China, what we ate and what we may never eat again

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To say that I was excited to attend a traditional Chinese wedding of our friends’ in Nantong, China would be an understatement. I was looking forward to observing the cultural aspects of the ceremony but even more so, I was thrilled at the prospect of trying real Chinese food.

When the groom asked us how we were with trying new things, Mr Chipconnoisseur put it this way: “when it comes to food, on a scale of timid to adventurous, I’m like a tortoise, Martyna is like Bear Grylls“. So while Mr Chipconnoisseur was already imagining eating such delicacies as chicken feet and live snakes, and I got extremely excited.

Hong Kong

We began our 10 day long wedding trip adventure in Hong Kong. Arriving on an overnight flight from Melbourne (Mr Chipconnoisseur from the Philippines a few hours later) meant that our first stop was an overdue breakfast.

Bellies grumbling, we headed down to one of the small noodle houses on Wellington Street at the edge of the Gage St wet market in Central, which judging by the lack of seating was a popular breakfast spot with the locals. Its name was written in Chinese, as was the menu and no one spoke English so I can’t really tell you what this place was called…

We ordered our sour noodle and dumpling soup (27HKD) by pointing to the picture on the board and waited for our number to be called. Or rather, waited for 2 bowls of soup ‘to have here’ to appear on the kitchen counter – obviously we wouldn’t have understood the number calling. The soup was delicious, dumplings divine and portions huge – one bowl would have been plenty to share between two people.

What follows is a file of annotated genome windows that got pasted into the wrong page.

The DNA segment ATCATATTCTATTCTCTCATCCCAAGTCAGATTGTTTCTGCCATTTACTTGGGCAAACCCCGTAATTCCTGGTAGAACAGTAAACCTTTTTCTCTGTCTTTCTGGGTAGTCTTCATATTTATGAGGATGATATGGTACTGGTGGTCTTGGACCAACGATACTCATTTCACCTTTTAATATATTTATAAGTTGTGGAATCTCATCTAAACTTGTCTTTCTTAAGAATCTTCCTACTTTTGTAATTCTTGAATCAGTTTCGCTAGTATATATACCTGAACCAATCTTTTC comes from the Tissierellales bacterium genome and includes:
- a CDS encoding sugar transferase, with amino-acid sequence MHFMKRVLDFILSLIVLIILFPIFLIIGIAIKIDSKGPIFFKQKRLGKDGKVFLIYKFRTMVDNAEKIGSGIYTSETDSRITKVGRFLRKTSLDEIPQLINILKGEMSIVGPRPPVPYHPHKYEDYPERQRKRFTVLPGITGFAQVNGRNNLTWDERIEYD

Satisfied with our breakfast choice I went exploring the markets.

I was on the look out for fish, but not just any kind. Penelope Beveridge mentioned to me just before I left that she had seen filleted fish at the markets there which while in pieces still had their hearts beating… and I found them! I’m guessing that’s what you call fresh! It was a little macabre but since it was so close to Halloween, perhaps the sight was a little fitting?

Aside from the slightly odd and gruesome fresh food sights, we had some amazing dining experiences at L’Atelier de Joel Robuchon, Hutong and Liberty Exchange kitchen and bar.

Shanghai

As a last attempt at having something Western after arrival in Shanghai – groom’s home town, Mr Chipconnoisseur and I wandered down to Bar Rouge on the Bund to have a drink and enjoy some bar snack foods. But even the chicken nuggets at this popular rooftop bar with uninterrupted views of the river and Pudong were salt and pepper flavoured, and garnished with fresh Asian herbs…

From now on in we knew we were in for an all Asian culinary adventure, almost of the once in a lifetime kind.

As we explored the historical French Concession area of Luwan the next day, we enjoyed a Thai feast at Tai Thai. Housed within an old multi-storey terrace, the restuarant was cosy and the food was great, especially the green papaya salad, lemongrass squid and green chicken curry – since I was craving a good curry I thoroughly enjoyed it. During lunch we learnt that mint is quite expensive in China, but being the observant foodie that I am I noticed that the restaurant had its own little herb garden on one of the patios with fresh mint, basil, coriander and limes in plentiful supply. Thrifty.